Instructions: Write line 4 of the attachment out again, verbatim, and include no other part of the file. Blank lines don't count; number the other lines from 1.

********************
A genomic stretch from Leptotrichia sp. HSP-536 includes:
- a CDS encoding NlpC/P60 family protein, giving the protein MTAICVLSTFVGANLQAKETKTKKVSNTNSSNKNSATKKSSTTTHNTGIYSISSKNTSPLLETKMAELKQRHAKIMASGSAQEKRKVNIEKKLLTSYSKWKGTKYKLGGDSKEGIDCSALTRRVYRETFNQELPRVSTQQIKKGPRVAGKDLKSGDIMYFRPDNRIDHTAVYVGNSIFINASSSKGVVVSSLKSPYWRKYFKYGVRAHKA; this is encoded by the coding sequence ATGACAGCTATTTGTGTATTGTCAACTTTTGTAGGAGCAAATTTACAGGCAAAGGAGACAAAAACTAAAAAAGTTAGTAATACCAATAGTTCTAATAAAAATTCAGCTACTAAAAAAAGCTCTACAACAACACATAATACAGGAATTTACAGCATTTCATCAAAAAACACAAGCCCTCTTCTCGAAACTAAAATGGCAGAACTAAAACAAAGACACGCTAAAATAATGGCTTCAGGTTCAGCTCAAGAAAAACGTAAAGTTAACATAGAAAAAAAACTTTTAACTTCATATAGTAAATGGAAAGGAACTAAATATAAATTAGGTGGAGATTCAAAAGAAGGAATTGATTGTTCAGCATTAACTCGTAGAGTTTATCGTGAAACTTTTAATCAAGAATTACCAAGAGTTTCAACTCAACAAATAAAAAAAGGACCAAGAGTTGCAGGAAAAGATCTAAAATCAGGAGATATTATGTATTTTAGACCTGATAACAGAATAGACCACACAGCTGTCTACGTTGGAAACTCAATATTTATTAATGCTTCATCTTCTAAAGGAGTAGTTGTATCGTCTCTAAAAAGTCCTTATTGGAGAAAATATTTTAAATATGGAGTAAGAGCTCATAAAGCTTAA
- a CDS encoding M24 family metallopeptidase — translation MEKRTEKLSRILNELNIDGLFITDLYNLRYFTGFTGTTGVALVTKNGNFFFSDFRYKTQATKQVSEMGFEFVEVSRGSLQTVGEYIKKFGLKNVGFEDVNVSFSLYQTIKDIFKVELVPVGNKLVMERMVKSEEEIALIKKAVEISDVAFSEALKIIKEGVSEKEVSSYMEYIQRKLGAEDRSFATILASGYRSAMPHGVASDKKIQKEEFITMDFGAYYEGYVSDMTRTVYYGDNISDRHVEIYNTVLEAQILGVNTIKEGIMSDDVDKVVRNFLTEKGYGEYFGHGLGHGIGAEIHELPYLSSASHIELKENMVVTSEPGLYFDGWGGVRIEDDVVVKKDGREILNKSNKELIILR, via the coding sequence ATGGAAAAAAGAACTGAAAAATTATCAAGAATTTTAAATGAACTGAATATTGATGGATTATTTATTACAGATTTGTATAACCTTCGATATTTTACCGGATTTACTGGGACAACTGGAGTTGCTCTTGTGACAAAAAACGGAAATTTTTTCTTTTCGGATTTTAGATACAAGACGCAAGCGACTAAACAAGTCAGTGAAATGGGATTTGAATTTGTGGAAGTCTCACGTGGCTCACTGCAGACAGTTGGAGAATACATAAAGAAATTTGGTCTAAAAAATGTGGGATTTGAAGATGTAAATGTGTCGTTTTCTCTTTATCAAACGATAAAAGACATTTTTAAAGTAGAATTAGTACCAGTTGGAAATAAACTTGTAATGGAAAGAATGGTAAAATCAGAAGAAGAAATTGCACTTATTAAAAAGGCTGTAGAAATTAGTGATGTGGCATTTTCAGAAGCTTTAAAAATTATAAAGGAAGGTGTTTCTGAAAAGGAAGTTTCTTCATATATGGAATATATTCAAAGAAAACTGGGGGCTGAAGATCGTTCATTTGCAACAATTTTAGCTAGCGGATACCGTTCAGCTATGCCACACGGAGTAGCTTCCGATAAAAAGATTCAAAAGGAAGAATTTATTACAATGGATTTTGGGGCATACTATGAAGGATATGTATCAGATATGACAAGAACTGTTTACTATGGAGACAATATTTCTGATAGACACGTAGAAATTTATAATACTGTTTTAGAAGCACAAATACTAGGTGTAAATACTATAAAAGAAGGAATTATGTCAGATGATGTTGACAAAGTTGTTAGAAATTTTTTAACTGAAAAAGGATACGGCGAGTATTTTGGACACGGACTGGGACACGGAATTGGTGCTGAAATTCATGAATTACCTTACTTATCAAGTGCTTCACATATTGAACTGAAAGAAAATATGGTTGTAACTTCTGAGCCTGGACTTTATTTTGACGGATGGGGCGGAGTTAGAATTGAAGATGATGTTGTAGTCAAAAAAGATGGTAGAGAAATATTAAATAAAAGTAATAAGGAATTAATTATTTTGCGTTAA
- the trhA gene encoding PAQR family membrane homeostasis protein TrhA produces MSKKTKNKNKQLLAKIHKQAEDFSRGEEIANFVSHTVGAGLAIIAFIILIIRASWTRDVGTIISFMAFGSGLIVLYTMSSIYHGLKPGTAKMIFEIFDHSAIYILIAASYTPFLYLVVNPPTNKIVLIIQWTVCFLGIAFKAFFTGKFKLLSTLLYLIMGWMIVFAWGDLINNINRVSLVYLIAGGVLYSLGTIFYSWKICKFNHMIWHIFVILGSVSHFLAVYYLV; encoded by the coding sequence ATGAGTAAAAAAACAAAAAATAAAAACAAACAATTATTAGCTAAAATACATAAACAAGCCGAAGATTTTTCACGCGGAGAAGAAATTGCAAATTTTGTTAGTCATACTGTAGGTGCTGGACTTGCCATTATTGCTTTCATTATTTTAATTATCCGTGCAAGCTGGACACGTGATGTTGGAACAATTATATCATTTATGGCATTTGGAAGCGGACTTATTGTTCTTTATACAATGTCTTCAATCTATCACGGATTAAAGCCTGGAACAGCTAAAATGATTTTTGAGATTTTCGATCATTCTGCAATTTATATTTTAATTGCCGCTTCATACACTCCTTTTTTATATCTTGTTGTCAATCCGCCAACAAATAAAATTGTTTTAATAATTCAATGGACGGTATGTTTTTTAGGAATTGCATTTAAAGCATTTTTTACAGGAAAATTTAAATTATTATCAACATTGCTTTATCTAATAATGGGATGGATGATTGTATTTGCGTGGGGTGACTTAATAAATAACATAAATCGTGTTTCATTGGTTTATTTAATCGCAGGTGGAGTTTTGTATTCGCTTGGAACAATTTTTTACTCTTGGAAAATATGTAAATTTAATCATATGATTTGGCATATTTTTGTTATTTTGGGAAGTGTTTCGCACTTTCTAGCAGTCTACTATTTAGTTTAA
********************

- the trhA gene encoding PAQR family membrane homeostasis protein TrhA produces MSKKTKNKNKQLLAKIHKQAEDFSRGEEIANFVSHTVGAGLAIIAFIILIIRASWTRDVGTIISFMAFGSGLIVLYTMSSIYHGLKPGTAKMIFEIFDHSAIYILIAASYTPFLYLVVNPPTNKIVLIIQWTVCFLGIAFKAFFTGKFKLLSTLLYLIMGWMIVFAWGDLINNINRVSLVYLIAGGVLYSLGTIFYSWKICKFNHMIWHIFVILGSVSHFLAVYYLV; encoded by the coding sequence ATGAGTAAAAAAACAAAAAATAAAAACAAACAATTATTAGCTAAAATACATAAACAAGCCGAAGATTTTTCACGCGGAGAAGAAATTGCAAATTTTGTTAGTCATACTGTAGGTGCTGGACTTGCCATTATTGCTTTCATTATTTTAATTATCCGTGCAAGCTGGACACGTGATGTTGGAACAATTATATCATTTATGGCATTTGGAAGCGGACTTATTGTTCTTTATACAATGTCTTCAATCTATCACGGATTAAAGCCTGGAACAGCTAAAATGATTTTTGAGATTTTCGATCATTCTGCAATTTATATTTTAATTGCCGCTTCATACACTCCTTTTTTATATCTTGTTGTCAATCCGCCAACAAATAAAATTGTTTTAATAATTCAATGGACGGTATGTTTTTTAGGAATTGCATTTAAAGCATTTTTTACAGGAAAATTTAAATTATTATCAACATTGCTTTATCTAATAATGGGATGGATGATTGTATTTGCGTGGGGTGACTTAATAAATAACATAAATCGTGTTTCATTGGTTTATTTAATCGCAGGTGGAGTTTTGTATTCGCTTGGAACAATTTTTTACTCTTGGAAAATATGTAAATTTAATCATATGATTTGGCATATTTTTGTTATTTTGGGAAGTGTTTCGCACTTTCTAGCAGTCTACTATTTAGTTTAA